Strange New Math: Less Student Effort Equals Much More Teacher Work

Every day I go to school I learn something new. The latest lesson is very difficult to swallow. With the increasing level of apathy in our students, it creates more work for teachers.

If a student chooses not to attend class and fails, then the teacher must “JUSTIFY” why that student did not pass.

If a student sleeps through class and fails, then the teacher must “JUSTIFY” why the student didn’t pass.

If a student refuses to copy the work from the board and fails, then the teacher must “JUSTIFY” why the student didn’t pass.

If a student chooses to listen to their headphones instead of paying attention to the lesson and fails, then the teacher must “JUSTIFY” why the  student didn’t pass.

To “JUSTIFY” failing a student I first must describe the interventions that I have attempted to ensure the student’s success and their level of effectiveness.

The following interventions available to all students:

1.    Late work accepted entire six weeks.

2.    Individual/Small/Large group tutoring.

3.    Before school tutoring 4 days a week.

4.    After-school tutoring.

5.    I am required to tolerate uncooperative behavior daily.

6.    No homework is assigned.

7.    All daily assignments are done in class as small group/large group.

8.    Review of specific test objectives prior to the test.

9.    Anchor charts/diagrams displayed during testing.

10. Students are not removed from class for rude and disrespectful behavior.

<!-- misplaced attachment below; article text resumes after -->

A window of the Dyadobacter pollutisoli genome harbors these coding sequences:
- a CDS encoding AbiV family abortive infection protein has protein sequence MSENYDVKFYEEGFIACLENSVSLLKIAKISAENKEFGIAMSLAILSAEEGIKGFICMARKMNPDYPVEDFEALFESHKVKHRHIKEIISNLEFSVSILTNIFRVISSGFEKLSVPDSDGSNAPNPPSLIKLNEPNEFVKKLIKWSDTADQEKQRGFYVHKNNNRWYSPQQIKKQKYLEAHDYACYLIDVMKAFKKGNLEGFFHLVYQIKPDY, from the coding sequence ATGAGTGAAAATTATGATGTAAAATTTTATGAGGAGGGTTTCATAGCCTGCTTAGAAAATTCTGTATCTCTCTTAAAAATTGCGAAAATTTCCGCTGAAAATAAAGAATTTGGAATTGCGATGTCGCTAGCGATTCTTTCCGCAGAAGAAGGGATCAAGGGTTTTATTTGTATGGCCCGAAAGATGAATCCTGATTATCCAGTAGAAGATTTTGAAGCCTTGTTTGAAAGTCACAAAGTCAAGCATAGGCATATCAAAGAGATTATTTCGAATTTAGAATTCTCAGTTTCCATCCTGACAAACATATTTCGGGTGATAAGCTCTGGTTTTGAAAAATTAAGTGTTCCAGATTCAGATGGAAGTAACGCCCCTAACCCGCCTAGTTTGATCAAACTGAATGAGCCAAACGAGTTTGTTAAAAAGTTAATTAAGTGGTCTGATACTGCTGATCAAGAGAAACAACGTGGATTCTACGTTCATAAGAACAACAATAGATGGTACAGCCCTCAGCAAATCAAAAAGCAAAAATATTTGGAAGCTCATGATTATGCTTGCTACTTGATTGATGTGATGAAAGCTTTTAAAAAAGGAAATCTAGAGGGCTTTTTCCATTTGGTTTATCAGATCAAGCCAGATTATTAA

11. Poor attendance is tolerated without any consequences.

Additional Procedures I have not implemented but have considered:

1.    Give credit to students that do not complete any work.

2.    Curve all tests so that all students pass.

3.    If a student is absent then their grade for all missed work will automatically be a 100.

4.    Award more bonus points for inattentiveness, sleeping, listening to headphones, being disrespectful, being out of dress code and ignoring all instruction.

While my “additional procedures” may seem a little ridiculous, they are not far from the reality in most schools. The teachers are being held accountable for everything while the students and administration deflect all responsibility. The administrators favorite response is “did you call the parent?” Typically the response is no because there are too many to calls because it is a school-wide culture problem and not an individual student problem.

David R. Taylor

27 Year Teacher, Coach, and Principal

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